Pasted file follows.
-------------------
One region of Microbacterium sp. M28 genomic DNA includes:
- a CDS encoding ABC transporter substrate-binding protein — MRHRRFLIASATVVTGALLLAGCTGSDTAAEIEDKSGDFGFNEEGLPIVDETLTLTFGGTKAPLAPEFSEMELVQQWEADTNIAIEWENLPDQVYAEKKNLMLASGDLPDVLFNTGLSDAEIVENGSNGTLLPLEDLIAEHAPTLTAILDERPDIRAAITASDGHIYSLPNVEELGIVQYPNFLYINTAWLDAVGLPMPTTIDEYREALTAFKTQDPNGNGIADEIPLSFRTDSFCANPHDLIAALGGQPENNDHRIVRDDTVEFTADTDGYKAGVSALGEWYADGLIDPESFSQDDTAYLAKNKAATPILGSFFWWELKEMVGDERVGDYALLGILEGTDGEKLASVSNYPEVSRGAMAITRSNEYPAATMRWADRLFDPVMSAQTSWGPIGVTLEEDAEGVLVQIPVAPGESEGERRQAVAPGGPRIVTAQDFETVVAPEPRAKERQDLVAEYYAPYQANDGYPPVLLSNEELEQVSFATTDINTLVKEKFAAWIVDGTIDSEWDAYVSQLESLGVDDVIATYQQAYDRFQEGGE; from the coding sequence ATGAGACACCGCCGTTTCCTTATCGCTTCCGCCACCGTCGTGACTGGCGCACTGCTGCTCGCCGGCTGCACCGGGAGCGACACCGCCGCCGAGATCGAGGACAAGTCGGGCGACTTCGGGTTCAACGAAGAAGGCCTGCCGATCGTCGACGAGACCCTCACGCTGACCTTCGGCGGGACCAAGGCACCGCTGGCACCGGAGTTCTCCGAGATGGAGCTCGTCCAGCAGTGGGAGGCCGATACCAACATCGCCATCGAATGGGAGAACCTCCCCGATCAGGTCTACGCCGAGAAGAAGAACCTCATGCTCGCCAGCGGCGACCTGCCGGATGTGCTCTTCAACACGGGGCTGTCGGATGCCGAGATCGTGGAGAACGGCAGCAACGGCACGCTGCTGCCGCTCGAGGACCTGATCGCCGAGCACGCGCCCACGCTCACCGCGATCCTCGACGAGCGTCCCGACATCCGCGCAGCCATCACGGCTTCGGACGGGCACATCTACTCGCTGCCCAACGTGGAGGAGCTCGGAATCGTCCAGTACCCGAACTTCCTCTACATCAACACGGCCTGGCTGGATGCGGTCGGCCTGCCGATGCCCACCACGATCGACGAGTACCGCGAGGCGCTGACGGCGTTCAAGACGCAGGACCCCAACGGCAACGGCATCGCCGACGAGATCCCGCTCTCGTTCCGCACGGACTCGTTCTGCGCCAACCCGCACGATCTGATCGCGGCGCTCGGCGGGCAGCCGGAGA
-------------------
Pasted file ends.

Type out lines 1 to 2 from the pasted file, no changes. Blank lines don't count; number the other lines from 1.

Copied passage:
One region of Microbacterium sp. M28 genomic DNA includes:
- a CDS encoding ABC transporter substrate-binding protein — MRHRRFLIASATVVTGALLLAGCTGSDTAAEIEDKSGDFGFNEEGLPIVDETLTLTFGGTKAPLAPEFSEMELVQQWEADTNIAIEWENLPDQVYAEKKNLMLASGDLPDVLFNTGLSDAEIVENGSNGTLLPLEDLIAEHAPTLTAILDERPDIRAAITASDGHIYSLPNVEELGIVQYPNFLYINTAWLDAVGLPMPTTIDEYREALTAFKTQDPNGNGIADEIPLSFRTDSFCANPHDLIAALGGQPENNDHRIVRDDTVEFTADTDGYKAGVSALGEWYADGLIDPESFSQDDTAYLAKNKAATPILGSFFWWELKEMVGDERVGDYALLGILEGTDGEKLASVSNYPEVSRGAMAITRSNEYPAATMRWADRLFDPVMSAQTSWGPIGVTLEEDAEGVLVQIPVAPGESEGERRQAVAPGGPRIVTAQDFETVVAPEPRAKERQDLVAEYYAPYQANDGYPPVLLSNEELEQVSFATTDINTLVKEKFAAWIVDGTIDSEWDAYVSQLESLGVDDVIATYQQAYDRFQEGGE; from the coding sequence ATGAGACACCGCCGTTTCCTTATCGCTTCCGCCACCGTCGTGACTGGCGCACTGCTGCTCGCCGGCTGCACCGGGAGCGACACCGCCGCCGAGATCGAGGACAAGTCGGGCGACTTCGGGTTCAACGAAGAAGGCCTGCCGATCGTCGACGAGACCCTCACGCTGACCTTCGGCGGGACCAAGGCACCGCTGGCACCGGAGTTCTCCGAGATGGAGCTCGTCCAGCAGTGGGAGGCCGATACCAACATCGCCATCGAATGGGAGAACCTCCCCGATCAGGTCTACGCCGAGAAGAAGAACCTCATGCTCGCCAGCGGCGACCTGCCGGATGTGCTCTTCAACACGGGGCTGTCGGATGCCGAGATCGTGGAGAACGGCAGCAACGGCACGCTGCTGCCGCTCGAGGACCTGATCGCCGAGCACGCGCCCACGCTCACCGCGATCCTCGACGAGCGTCCCGACATCCGCGCAGCCATCACGGCTTCGGACGGGCACATCTACTCGCTGCCCAACGTGGAGGAGCTCGGAATCGTCCAGTACCCGAACTTCCTCTACATCAACACGGCCTGGCTGGATGCGGTCGGCCTGCCGATGCCCACCACGATCGACGAGTACCGCGAGGCGCTGACGGCGTTCAAGACGCAGGACCCCAACGGCAACGGCATCGCCGACGAGATCCCGCTCTCGTTCCGCACGGACTCGTTCTGCGCCAACCCGCACGATCTGATCGCGGCGCTCGGCGGGCAGCCGGAGA